Living Dead Girl by Elizabeth Scott

book cover of   Living Dead Girl   by  Elizabeth Scott
Read a synopsis here!
Number of pages: 170
This was a really short and really harrowing book. I was deeply moved by it from beginning to end. The entire story takes on a sort of somber tone that is not lifted until the very end, and even then it is still daunted by darkness.
In Living Dead Girl, a girl, we don’t know her real name for the majority of the novella, is kidnapped by a man named Ray when she is 10 years old. She was on a field trip with her classmates when she wandered away and he said he would “show her back to her classmates”. Eventually, they leave the aquarium where the field trip is occurring and he takes her back to his house. He starts to call her Alice and requires that she stays his “little girl” forever.
Two days after her kidnapping she attempts to run away, but Ray finds her and tells her that if she ever tries that again he will go to her house where her family lives and kill them. Throughout the story we see flashbacks of when “Alice” was first kidnapped and how she dealt with her kidnapper and the circumstances and it really puts into perspective what people go through when they are kidnapped and why they simply don’t just run away. We are shown the fear that Alice feels from her kidnapper and all the things she learned to do to obey him and at all costs not make him angry. Ray also has rules for Alice that she must follow like not talking to police, staying silent, and most of all remaining a little girl forever.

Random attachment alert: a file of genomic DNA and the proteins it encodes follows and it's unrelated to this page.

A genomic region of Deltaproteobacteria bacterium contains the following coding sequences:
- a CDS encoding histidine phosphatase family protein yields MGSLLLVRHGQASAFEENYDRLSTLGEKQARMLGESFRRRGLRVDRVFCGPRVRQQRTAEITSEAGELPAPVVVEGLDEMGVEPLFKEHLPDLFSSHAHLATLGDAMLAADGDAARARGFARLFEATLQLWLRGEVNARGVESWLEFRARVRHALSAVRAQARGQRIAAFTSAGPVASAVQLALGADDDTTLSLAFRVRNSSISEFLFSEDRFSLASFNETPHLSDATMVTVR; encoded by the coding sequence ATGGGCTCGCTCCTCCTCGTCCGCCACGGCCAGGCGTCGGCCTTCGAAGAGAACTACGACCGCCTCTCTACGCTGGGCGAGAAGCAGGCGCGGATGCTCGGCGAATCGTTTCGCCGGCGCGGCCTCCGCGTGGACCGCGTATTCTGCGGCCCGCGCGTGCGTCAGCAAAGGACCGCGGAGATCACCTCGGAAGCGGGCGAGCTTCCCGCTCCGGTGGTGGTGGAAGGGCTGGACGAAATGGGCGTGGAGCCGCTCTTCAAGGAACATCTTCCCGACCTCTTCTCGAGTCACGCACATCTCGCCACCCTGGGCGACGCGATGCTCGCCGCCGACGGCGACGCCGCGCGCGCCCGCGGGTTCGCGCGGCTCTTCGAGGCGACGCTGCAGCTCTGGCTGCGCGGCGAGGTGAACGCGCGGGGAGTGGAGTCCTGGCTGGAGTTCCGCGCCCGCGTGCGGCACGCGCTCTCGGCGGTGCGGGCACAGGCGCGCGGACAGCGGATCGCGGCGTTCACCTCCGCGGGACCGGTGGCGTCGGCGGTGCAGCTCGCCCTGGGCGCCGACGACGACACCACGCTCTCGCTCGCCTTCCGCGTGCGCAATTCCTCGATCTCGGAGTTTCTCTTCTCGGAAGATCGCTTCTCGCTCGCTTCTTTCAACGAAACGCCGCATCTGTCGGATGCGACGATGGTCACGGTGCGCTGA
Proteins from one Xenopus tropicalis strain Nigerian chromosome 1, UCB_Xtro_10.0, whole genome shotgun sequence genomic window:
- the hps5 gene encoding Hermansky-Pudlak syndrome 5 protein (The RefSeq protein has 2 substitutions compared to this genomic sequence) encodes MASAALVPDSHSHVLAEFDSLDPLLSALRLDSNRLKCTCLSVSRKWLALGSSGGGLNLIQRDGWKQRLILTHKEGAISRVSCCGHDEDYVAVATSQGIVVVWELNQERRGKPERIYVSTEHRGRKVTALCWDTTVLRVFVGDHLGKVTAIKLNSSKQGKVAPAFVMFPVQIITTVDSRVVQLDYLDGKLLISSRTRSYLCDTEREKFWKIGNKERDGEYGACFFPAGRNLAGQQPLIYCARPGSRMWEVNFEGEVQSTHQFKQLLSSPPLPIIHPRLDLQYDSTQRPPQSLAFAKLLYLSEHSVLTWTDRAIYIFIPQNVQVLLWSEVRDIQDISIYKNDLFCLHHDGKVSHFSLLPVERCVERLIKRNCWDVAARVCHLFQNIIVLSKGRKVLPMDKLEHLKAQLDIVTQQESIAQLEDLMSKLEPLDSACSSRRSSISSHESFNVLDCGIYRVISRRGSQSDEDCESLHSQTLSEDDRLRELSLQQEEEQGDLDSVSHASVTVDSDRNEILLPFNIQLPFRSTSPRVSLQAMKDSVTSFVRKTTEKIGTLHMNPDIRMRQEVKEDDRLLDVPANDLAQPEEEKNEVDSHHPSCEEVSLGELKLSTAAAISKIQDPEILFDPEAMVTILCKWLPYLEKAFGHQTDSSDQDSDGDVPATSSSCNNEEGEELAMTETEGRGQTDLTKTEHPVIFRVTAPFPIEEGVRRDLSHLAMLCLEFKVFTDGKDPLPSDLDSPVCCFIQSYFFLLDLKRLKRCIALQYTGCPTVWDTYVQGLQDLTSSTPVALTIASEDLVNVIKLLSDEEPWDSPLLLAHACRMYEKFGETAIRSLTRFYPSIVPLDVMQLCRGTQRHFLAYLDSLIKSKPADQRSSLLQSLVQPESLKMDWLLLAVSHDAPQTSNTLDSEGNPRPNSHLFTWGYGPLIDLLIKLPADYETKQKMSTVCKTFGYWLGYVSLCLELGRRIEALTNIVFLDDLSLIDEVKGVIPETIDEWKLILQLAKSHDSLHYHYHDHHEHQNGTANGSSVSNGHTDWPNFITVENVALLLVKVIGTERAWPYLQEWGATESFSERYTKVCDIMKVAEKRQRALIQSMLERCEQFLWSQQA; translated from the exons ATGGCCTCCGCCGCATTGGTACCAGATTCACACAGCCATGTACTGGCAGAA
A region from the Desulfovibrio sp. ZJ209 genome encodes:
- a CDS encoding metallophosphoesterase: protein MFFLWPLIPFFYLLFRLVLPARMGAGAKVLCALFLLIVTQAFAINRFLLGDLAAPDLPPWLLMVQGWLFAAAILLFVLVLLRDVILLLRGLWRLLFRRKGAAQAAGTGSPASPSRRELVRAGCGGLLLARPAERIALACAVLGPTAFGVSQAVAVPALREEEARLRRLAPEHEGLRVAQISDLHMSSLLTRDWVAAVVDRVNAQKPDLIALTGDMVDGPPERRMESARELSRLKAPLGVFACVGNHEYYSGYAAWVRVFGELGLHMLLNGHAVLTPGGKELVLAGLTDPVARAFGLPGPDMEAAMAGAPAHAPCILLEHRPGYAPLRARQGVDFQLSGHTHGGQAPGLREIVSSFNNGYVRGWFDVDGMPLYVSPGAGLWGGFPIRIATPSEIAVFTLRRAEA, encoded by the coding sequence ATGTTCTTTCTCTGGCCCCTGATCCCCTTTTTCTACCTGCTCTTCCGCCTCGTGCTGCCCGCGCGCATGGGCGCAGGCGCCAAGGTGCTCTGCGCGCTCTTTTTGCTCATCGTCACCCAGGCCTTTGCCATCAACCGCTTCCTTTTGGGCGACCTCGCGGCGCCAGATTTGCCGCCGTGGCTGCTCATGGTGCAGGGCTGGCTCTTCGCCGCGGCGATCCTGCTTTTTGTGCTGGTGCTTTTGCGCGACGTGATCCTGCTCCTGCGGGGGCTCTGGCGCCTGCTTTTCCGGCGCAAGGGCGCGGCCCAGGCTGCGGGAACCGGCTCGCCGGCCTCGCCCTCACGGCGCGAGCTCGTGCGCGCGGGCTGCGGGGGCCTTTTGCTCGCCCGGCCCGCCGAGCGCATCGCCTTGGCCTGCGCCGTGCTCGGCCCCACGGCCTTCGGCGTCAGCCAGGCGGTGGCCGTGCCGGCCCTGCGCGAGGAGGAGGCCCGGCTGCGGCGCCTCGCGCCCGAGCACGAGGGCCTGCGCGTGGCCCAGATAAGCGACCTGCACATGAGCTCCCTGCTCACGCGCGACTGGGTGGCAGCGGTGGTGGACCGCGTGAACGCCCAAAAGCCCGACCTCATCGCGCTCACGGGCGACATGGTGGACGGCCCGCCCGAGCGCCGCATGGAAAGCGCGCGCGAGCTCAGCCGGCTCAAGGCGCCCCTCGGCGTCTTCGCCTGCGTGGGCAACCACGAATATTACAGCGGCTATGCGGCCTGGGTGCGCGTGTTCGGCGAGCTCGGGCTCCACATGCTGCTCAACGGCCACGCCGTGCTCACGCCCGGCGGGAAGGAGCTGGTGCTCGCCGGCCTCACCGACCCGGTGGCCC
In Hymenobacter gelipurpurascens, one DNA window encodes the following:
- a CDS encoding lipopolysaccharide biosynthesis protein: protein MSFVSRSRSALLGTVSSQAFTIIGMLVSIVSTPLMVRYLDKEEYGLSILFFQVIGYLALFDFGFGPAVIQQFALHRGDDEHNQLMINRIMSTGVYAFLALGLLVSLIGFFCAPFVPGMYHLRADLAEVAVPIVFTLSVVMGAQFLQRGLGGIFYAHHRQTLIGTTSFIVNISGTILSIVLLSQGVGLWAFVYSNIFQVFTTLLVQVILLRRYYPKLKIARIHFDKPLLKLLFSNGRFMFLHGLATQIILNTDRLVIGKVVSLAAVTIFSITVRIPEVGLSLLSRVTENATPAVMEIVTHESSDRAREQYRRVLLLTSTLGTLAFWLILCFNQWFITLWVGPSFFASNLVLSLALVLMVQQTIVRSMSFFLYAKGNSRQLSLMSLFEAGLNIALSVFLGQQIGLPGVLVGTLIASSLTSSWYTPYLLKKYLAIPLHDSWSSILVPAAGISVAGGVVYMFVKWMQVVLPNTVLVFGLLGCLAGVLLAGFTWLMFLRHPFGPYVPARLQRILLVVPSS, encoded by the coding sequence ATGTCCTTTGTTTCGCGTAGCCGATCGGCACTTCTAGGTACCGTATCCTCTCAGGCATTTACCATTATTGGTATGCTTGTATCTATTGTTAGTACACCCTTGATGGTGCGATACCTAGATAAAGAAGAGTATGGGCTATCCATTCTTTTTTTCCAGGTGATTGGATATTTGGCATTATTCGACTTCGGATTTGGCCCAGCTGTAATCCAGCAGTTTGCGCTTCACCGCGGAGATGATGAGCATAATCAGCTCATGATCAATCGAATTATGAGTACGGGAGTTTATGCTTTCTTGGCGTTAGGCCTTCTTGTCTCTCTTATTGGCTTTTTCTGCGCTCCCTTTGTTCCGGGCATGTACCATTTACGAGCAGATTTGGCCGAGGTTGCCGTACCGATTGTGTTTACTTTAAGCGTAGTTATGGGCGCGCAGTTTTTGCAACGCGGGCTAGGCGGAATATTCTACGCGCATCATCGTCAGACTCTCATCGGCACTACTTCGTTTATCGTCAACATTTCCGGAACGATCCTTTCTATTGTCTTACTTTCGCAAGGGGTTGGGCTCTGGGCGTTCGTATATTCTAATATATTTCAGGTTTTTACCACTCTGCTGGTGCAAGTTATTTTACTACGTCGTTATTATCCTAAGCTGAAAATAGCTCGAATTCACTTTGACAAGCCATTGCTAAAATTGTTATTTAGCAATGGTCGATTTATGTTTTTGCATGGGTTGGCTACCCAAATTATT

However, it is impossible to not grow older and a couple of days before her 15th birthday Ray realizes that she is not as little as she once was and he begins to abuse her even more. He is angry with the fact that she is growing up and he tells her that it is her duty to find a new little girl for him. Alice is sent to the park so that she can find the next “Alice” for him and there is an entire slew of events that follows after she finds this girl.
I would say it’s a tale of survival, but at the same time it’s not. It’s not the perfect story of being able to overcome a situation, but the ending is satisfactory to my standards. This was really eye-opening and kind of scary. It seems like one of those books that parents and adults would not want their kids reading because it’s SO true and parents want to protect their kids at all costs. However, I would say that this could be used as a learning tool between parents and kids to show that kids should never talk to strangers and should stay together as a group. Really good book, and definitely pretty dark. I’m going to need a light read after this to brighten my reading mood because this got me pretty down.
Really short book though and I flew through it in about an hour!
See you soon!

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